Horace Field, by Timothy Brittain-Catlin
Rye Hill is the name of the area around the steep road that leads into the picturesque East Sussex town of Rye from the north. To architectural historians it is probably best known for Reginald Blomfield’s large houses from the late 1890s, including his own country residence at Point Hill (a cottage that he expanded in every direction), and Saltcote Place, a Queen Anne-style mansion for the Hennessys, the French cognac distillers. A lane from the hill leads towards Green Hedges, another Blomfield house, passing on the way what was once the residence of the Tate family, a house called Hilden. Between these two you can see a garage building which, although very small, is an intriguing and poignant relic of a largely forgotten architectural career.
The garage was designed by Horace Field (1861-1948), a member of the Art Workers’ Guild who launched himself with a series of very fine houses and a bank in Hampstead, in different styles but which all tended towards the early seventeenth-century. He is mainly remembered now, if at all, for two prominent exercises in Edwardian baroque – a headquarters for the North Eastern Railway at York, and the Church Times offices near Aldwych in London. But his career continued well after the First World War, in particular as the architect of a number of delightful branches of Lloyds Bank. These include the palazzo-like premises in the centres of Aylesbury, Buckinghamshire, (1920-23) and Southampton (1925-30). This latter building, almost the sole survivor of what was once considered the most picturesque high street in the country, is particularly interesting because its overall composition suggests that of Lloyds head offices in Cornhill in the City of London by John James Burnet and W Campbell-Jones, which, curiously enough, seem to have been designed less than two months later.
And Field was indeed an architect who appears to have missed out on big opportunities later in his career. He never became Lloyds’ principal architect, and jobs that ought to have been his went to imitators: for example in 1915-16 he restored a row of old shops for the bank at 5-7 The Borough, Farnham (Surrey), creating an exquisite ‘Quality Street’-like sequence; but the job of building the big new branch nearby eventually went to T Millwood Wilson. Many of his works were designed for golf players, or near golf courses, including a splendid house called Gorse Hill (1928) on the outskirts of Aldeburgh (Suffolk); it’s possible that a retiring life appealed to him. At any rate, by the time Gorse Hill was completed he no longer regularly featured in popular books on house design.
From the mid-twenties onwards Field started to refine his style so that it consisted of a small number of repeated features set off against substantial brick walls. The overall form was ‘Queen Anne’ (real Queen Anne, that is, not Art Workers’ Guild Queen Anne); there were typically tripartite sliding sash windows; yeux de boeuf; and very prominent, and eventually extremely prominent, ornamental consoles. You can see these features on Lloyds branches such as those at Andover, Hampshire (his second project there, at 22 High Street, of 1920-22); Norbury, Surrey (1923-26); and the delightful little building at Hartley Wintney in Hampshire (1927-29).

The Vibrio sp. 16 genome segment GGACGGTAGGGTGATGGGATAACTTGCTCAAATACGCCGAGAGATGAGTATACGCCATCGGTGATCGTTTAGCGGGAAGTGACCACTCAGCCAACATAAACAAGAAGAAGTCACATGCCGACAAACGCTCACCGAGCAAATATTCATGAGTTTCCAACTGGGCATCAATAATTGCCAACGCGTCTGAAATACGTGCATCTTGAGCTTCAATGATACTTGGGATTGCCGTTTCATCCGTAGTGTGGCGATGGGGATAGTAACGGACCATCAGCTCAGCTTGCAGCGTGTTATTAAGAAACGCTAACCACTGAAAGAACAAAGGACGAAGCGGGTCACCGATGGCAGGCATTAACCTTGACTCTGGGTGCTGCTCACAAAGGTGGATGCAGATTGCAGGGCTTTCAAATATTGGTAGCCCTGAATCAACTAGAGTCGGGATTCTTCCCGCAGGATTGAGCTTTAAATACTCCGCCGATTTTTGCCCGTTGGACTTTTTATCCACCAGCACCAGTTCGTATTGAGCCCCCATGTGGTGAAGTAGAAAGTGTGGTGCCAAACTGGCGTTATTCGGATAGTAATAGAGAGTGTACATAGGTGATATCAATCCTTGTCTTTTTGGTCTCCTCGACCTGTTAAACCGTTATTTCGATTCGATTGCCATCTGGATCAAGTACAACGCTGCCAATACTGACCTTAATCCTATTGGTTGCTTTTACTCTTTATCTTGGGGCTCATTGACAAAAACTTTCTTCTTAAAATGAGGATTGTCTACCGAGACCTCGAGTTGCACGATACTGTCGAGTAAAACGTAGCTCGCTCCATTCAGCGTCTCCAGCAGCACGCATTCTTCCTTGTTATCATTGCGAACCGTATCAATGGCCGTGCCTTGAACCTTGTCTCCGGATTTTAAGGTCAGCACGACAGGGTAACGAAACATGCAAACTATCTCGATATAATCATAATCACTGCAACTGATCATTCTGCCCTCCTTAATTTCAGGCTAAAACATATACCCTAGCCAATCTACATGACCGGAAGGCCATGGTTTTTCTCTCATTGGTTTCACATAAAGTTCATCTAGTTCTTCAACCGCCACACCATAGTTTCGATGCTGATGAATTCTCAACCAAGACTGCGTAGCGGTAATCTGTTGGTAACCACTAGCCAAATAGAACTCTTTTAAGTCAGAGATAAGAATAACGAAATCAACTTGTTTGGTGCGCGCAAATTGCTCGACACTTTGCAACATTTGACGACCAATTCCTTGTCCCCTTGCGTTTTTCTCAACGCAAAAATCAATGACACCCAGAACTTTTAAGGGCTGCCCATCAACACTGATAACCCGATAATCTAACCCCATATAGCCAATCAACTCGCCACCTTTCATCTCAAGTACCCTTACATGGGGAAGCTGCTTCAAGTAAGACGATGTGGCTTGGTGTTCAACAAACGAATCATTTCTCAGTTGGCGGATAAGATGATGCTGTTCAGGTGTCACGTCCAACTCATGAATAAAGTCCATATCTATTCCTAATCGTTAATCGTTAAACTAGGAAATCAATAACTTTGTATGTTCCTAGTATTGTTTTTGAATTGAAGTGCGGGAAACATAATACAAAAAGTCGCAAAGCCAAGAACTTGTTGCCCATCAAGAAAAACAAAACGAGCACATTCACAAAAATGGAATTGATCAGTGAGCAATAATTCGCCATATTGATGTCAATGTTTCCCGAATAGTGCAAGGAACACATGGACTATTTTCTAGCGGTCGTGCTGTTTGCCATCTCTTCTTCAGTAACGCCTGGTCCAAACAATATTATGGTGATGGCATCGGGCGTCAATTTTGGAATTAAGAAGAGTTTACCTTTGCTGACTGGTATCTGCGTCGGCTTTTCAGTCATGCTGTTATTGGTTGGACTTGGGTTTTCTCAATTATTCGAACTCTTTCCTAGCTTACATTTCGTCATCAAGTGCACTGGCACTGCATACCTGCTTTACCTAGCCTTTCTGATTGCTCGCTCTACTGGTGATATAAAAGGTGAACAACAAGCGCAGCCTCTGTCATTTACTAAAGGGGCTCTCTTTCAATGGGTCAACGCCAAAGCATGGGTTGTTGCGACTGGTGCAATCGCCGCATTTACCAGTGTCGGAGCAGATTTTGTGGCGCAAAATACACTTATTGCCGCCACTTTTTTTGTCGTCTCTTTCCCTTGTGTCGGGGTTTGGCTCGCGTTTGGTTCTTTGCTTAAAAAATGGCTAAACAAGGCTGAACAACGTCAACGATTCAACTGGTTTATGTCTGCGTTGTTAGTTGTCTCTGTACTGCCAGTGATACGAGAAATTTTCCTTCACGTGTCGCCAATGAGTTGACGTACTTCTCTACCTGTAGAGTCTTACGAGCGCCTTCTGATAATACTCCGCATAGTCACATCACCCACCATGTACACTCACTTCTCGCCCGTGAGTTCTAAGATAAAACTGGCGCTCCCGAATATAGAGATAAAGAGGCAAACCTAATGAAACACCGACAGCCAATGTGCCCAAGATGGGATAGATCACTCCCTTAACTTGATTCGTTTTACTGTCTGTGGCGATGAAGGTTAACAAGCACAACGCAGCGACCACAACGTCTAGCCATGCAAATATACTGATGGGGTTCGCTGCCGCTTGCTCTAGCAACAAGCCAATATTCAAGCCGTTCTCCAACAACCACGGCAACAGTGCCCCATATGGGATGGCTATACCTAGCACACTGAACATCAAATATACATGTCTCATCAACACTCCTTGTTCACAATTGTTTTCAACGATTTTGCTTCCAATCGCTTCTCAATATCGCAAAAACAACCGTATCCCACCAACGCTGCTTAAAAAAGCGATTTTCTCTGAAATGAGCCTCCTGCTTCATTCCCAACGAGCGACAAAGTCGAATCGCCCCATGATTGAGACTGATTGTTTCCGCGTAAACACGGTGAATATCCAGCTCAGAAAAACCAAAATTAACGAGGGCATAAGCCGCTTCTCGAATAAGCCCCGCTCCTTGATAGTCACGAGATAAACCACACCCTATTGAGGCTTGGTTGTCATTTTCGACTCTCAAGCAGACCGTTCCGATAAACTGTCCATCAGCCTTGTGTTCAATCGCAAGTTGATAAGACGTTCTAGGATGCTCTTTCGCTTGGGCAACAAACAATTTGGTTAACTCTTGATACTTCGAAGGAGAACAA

Immediately after the War Field remodelled the local Lloyds in Rye, a coarse gothic building of 1895 by the bank’s usual architect J.A. Chatwin of Birmingham, to look like an early eighteenth-century tile-hung cottage. In 1925 he returned to design a house called Roundel Gate for the Findlaters, literary sisters with smart connections, and soon after its completion, in late 1929, he was called upon to design a garage nearby for James Tate of Hilden. At the beginning of that year Tate had acquired a Rolls Royce Phantom 1, a car which requires more than just a mere shed to put it in. It seems that the more Field sank into obscurity, the more he exaggerated his trademark features: at 68 he was increasingly desperate, perhaps, to ensure his name was remembered. He produced for Tate a building that has the most extraordinary consoles; a building which, if you come upon it unexpectedly, has an almost shocking effect. Vanburgh himself could not have done it better.
Timothy Brittain-Catlin is the author of The English Parsonage in the Early Nineteenth Century, and a monograph on Leonard Manasseh for The Twentieth Century Society’s series of books on 20th Century Architects. He is interested in the architecture of ‘Quality Street’, and would welcome any information about Horace Field. He teaches at the Kent School of Architecture, University of Kent, where he can be reached on email@example.com.
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